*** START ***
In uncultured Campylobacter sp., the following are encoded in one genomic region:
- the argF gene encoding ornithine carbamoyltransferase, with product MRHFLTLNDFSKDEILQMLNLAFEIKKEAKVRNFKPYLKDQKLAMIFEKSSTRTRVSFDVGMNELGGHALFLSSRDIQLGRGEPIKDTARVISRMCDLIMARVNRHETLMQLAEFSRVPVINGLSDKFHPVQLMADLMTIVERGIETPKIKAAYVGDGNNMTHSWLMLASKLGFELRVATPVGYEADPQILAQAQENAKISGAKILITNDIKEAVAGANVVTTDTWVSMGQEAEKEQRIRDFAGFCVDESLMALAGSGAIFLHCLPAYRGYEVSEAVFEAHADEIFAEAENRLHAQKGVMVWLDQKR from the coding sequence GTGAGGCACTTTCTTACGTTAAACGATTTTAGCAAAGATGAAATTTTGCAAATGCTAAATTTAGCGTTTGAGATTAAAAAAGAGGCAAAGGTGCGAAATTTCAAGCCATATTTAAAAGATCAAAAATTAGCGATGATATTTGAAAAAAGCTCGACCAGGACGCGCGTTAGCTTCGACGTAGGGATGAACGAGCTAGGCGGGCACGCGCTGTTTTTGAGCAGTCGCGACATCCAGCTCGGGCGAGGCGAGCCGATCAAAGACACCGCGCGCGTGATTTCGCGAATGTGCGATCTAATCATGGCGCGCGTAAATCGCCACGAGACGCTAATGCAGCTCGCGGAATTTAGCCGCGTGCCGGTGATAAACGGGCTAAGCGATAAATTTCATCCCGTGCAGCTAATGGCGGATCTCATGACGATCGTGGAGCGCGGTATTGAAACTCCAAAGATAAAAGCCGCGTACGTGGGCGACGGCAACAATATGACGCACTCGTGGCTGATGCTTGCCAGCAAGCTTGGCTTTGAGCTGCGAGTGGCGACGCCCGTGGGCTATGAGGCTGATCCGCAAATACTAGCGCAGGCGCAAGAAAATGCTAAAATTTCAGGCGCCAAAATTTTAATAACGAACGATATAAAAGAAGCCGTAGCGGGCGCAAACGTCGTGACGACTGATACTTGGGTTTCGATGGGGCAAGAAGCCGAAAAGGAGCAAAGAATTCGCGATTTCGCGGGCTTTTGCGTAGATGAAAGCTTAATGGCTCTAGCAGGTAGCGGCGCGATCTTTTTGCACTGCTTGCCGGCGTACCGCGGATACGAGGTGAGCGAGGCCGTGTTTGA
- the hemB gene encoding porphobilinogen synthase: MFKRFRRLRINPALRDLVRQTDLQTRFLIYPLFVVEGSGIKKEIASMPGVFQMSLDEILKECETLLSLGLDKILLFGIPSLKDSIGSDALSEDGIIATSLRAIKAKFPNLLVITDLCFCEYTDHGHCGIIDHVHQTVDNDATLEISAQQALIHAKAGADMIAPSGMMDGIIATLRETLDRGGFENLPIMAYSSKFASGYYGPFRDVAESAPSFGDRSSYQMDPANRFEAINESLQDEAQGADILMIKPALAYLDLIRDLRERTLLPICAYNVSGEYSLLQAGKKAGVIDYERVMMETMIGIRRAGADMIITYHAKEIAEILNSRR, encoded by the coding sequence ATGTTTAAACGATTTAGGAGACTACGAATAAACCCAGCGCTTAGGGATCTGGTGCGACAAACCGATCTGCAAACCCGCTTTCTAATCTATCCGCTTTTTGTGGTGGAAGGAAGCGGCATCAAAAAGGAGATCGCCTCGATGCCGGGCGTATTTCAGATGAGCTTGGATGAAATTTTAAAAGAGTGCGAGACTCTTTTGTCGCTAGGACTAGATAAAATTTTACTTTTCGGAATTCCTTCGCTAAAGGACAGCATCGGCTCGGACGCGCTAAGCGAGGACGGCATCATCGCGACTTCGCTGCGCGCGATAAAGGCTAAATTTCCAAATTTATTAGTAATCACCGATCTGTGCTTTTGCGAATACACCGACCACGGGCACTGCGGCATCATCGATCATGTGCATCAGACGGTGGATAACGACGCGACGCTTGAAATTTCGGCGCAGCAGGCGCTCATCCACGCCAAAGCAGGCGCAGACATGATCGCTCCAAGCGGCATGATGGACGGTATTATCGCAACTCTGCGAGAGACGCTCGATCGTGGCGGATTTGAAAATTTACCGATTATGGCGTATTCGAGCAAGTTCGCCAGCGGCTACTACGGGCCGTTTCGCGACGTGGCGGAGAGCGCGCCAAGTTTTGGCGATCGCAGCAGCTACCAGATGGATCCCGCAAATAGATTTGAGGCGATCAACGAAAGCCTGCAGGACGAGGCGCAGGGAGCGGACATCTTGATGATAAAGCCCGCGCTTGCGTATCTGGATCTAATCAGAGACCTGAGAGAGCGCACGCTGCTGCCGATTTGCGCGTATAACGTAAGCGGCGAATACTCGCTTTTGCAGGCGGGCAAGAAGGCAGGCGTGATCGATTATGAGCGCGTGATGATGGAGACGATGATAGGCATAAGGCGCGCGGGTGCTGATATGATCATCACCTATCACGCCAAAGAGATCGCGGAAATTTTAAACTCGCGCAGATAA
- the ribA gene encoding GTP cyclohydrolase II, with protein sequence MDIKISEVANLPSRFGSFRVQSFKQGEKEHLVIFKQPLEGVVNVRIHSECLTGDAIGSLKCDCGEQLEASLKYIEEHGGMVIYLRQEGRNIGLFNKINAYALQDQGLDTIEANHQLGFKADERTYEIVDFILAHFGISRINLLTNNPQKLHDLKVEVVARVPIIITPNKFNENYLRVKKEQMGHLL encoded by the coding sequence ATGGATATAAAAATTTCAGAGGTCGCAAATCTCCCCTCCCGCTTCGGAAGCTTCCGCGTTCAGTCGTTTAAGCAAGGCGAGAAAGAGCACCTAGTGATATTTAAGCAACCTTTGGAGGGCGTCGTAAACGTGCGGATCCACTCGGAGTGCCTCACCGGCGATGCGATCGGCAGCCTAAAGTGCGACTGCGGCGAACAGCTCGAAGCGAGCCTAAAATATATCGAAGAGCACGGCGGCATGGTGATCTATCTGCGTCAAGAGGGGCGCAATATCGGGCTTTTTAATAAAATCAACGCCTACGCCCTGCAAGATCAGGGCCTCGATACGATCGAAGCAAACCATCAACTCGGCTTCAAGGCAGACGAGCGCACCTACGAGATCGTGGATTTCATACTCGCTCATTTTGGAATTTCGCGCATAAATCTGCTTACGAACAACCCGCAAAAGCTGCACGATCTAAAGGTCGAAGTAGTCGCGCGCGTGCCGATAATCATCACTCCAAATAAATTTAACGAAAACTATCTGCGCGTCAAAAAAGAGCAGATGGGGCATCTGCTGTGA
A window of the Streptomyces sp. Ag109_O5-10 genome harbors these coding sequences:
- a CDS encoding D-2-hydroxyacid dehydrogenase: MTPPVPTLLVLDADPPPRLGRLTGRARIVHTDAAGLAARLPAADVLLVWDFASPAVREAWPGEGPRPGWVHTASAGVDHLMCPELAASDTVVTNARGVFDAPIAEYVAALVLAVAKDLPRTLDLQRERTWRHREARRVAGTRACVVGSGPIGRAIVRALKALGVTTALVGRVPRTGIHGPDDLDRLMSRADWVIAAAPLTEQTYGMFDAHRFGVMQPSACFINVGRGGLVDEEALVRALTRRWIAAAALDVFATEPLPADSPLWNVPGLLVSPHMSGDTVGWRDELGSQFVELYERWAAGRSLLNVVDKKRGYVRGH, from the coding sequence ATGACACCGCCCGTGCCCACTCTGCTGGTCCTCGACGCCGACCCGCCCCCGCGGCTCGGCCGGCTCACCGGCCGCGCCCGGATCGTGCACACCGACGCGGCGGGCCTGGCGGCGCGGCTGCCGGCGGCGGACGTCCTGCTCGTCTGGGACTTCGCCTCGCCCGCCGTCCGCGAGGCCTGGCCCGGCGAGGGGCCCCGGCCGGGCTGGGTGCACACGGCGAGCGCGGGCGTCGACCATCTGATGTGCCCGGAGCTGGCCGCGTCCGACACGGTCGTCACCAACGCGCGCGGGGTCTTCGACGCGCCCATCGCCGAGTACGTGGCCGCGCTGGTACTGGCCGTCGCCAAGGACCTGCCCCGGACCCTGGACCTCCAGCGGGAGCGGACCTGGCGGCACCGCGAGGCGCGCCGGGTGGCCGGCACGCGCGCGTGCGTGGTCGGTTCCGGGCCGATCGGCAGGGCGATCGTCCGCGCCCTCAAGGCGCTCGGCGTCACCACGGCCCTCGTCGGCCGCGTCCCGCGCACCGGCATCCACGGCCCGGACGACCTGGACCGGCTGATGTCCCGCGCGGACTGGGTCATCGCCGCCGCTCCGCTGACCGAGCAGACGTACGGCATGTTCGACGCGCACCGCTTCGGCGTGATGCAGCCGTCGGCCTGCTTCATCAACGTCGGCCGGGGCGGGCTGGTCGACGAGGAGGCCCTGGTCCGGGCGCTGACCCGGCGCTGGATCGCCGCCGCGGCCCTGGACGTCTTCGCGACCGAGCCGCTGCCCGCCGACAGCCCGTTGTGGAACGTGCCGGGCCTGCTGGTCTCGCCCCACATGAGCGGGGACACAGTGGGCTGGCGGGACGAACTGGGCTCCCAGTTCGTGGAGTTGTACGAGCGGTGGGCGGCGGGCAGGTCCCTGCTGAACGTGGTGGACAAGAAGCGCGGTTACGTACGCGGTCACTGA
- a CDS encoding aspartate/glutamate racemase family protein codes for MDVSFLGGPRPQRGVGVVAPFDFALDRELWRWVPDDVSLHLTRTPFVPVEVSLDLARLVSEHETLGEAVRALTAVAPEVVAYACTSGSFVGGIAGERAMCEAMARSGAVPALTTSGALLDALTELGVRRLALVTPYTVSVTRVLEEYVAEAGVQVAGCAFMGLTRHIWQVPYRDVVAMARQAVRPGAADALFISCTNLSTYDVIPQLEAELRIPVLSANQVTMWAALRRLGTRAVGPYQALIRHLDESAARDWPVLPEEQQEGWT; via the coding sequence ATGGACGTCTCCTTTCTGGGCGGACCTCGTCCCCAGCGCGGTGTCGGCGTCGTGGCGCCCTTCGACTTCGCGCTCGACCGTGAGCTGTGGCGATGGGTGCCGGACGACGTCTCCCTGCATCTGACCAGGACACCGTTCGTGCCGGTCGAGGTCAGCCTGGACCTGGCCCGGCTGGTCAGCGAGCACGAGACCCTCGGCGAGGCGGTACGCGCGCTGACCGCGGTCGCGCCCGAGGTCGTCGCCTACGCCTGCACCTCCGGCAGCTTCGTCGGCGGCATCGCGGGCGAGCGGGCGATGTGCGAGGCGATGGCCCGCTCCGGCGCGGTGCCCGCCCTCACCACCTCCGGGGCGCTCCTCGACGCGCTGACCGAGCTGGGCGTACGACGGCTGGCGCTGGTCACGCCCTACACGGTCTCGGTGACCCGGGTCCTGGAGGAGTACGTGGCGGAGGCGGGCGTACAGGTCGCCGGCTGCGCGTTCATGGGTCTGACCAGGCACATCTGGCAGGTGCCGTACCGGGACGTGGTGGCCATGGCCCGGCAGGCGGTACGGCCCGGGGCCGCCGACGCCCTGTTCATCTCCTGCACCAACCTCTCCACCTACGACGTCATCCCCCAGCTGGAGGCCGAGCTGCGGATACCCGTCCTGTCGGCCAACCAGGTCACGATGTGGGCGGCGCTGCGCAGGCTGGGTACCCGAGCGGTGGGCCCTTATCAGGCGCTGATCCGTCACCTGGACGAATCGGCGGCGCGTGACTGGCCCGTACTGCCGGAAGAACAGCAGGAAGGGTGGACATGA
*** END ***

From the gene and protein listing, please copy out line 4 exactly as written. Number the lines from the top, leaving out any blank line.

- the ribA gene encoding GTP cyclohydrolase II, with protein sequence MDIKISEVANLPSRFGSFRVQSFKQGEKEHLVIFKQPLEGVVNVRIHSECLTGDAIGSLKCDCGEQLEASLKYIEEHGGMVIYLRQEGRNIGLFNKINAYALQDQGLDTIEANHQLGFKADERTYEIVDFILAHFGISRINLLTNNPQKLHDLKVEVVARVPIIITPNKFNENYLRVKKEQMGHLL encoded by the coding sequence ATGGATATAAAAATTTCAGAGGTCGCAAATCTCCCCTCCCGCTTCGGAAGCTTCCGCGTTCAGTCGTTTAAGCAAGGCGAGAAAGAGCACCTAGTGATATTTAAGCAACCTTTGGAGGGCGTCGTAAACGTGCGGATCCACTCGGAGTGCCTCACCGGCGATGCGATCGGCAGCCTAAAGTGCGACTGCGGCGAACAGCTCGAAGCGAGCCTAAAATATATCGAAGAGCACGGCGGCATGGTGATCTATCTGCGTCAAGAGGGGCGCAATATCGGGCTTTTTAATAAAATCAACGCCTACGCCCTGCAAGATCAGGGCCTCGATACGATCGAAGCAAACCATCAACTCGGCTTCAAGGCAGACGAGCGCACCTACGAGATCGTGGATTTCATACTCGCTCATTTTGGAATTTCGCGCATAAATCTGCTTACGAACAACCCGCAAAAGCTGCACGATCTAAAGGTCGAAGTAGTCGCGCGCGTGCCGATAATCATCACTCCAAATAAATTTAACGAAAACTATCTGCGCGTCAAAAAAGAGCAGATGGGGCATCTGCTGTGA